Louis DeBreda Handley (USA)
Honor Coach (1967)
FOR THE RECORD: OLYMPIC GAMES: 1904 gold (water polo, 4x50yd freestyle relay); 1920 (First U.S. Women’s Olympic Coach); Coach of New York Women’s Swimming Association with a swimmer on every Olympic team from 1920-1936; AAU NATIONAL INDOOR AND OUTDOOR WATER POLO CHAMPIONSHIPS: on team which won 13 out of 14 championships (1898 to 1911); held position of volunteer coach with the Women’s Swimming Association from 1917 until his death in 1952; Swimming journalist; published five books on swimming and wrote the swimming section for the Encyclopedia Britannica.
With all due respect to the excellent coaching of Charlotte Epstein and the organizational skills of Elsie Viet Jennings, the guiding genius in the golden era of the New York Women’s Swimming Association was a volunteer swimming coach, the late Louis deBreda Handley–known to his friends as “Lou” and to his swimmers as “L. deB.”. For so long as L. deB. Handley coached, WSA dominated both U.S. and World women’s swimming.
Three of his swimmers–Ethelda Bleibtrey, Martha Norelius and Aileen Riggin– are being honored with him as 1967 Swimming Hall of Fame honorees. Two others–Gertrude Ederle and Eleanor Holm–have already been honored in 1965 and 1966. Certainly “L. deB.” must rate as the father of U.S. women’s swimming. He was the first women’s Olympic coach in 1924 and his Women’s Swimming Association girls, Charlotte Boyle, Helen Meany, Helen Wainwright, Ethel McGary, Lisa Lidtrom, Agnes Geraghety, to name a few, dominated between world wars as even Santa Clara cannot dominate today.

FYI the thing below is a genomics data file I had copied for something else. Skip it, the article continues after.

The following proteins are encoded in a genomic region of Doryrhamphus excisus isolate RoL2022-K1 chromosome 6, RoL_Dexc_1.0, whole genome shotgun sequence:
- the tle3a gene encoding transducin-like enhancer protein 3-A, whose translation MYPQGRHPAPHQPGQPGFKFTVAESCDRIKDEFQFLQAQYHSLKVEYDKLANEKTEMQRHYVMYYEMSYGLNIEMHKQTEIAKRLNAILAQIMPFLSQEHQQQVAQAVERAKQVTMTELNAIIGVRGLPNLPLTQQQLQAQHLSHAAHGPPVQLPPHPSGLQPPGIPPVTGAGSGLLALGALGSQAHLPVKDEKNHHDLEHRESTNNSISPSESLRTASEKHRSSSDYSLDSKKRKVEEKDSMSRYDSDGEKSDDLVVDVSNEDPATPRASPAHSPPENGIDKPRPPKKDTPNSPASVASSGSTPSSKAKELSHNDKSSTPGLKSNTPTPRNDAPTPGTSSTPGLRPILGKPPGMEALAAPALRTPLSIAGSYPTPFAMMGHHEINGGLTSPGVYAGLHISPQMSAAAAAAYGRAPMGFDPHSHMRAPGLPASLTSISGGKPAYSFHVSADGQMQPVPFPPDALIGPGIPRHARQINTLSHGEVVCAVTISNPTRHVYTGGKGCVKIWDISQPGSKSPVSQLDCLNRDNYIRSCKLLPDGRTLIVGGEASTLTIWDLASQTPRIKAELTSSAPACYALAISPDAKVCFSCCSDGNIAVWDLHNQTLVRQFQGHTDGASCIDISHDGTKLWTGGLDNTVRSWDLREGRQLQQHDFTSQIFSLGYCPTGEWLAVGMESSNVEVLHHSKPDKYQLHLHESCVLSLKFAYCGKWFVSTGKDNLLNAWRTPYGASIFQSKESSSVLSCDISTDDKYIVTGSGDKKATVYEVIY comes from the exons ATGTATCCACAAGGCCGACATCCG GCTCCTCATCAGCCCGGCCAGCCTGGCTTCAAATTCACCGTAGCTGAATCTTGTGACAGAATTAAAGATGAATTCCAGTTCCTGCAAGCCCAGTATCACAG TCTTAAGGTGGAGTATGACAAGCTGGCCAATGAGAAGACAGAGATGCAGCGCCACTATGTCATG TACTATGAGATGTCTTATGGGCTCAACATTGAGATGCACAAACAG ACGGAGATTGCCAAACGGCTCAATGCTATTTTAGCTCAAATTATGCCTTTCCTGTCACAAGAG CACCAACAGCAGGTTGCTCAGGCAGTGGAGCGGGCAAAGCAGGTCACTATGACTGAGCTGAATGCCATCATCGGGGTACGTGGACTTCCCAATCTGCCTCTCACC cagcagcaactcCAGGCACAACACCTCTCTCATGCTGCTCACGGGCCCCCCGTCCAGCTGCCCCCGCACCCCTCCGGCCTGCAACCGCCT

L. deB.’s genius did not rest with champions alone. He must be rated the first and foremost swimming journalist. No other writer ever has been bylined in the “Times”, “Tribune”, World and American at the same time. He published five books on swimming and wrote the swimming section for the Encyclopedia Britannica. L. deB. must rate as the foremost scholar in developing the freestyle flutter kick. When coaches thought 4 beat the limit, especially with girls, his girls went to 6, 8, and even 10 beat kicks. Swim “experts” throughout the world said his Gertrude Ederle would never make the Channel with her 8 beat crawl kick. She did, the first woman to make it, and in time 2 hours faster than any man had done.
The dominant U.S. women’s swimmers from the 1920 Olympics to the 1936 Olympics credit “L. deB.” as their coach, but few know what a world-renowned athlete he was before he turned to coaching. Born in Rome in 1874, he came to New York in 1896 as an importer and joined the Knickerbocker A. C., then the New York A. C., where he competed successfully in football, as an oarsman, water polo player, yachtsman, and swimmer. In the 1904 St. Louis Olympics, he won gold medals in both water polo and relay swimming as a member of the winning U.S. teams. From 1898 to 1911, L. deB. helped to win all but one of the AAU National Indoor and Outdoor Water Polo Championships. When the murderous American softball water polo was retired in 1911 in favor of international rules, the 39 year old Handley retired with it, taking up yachting and field dog-training with new enthusiasm.
Modern pentathlon advocates might be interested in a tarnished silver cup on display at the Swimming Hall of Fame. It is engraved: “To L. deB. Handley as the world record holder of the ‘medley race'”, which consisted of continuous quarter miles of walking, running, horseback riding, bicycle, rowing and swimming, in that order. His time was 16:27 4/5, defeating Joe Ruddy, another fabulous name in the era.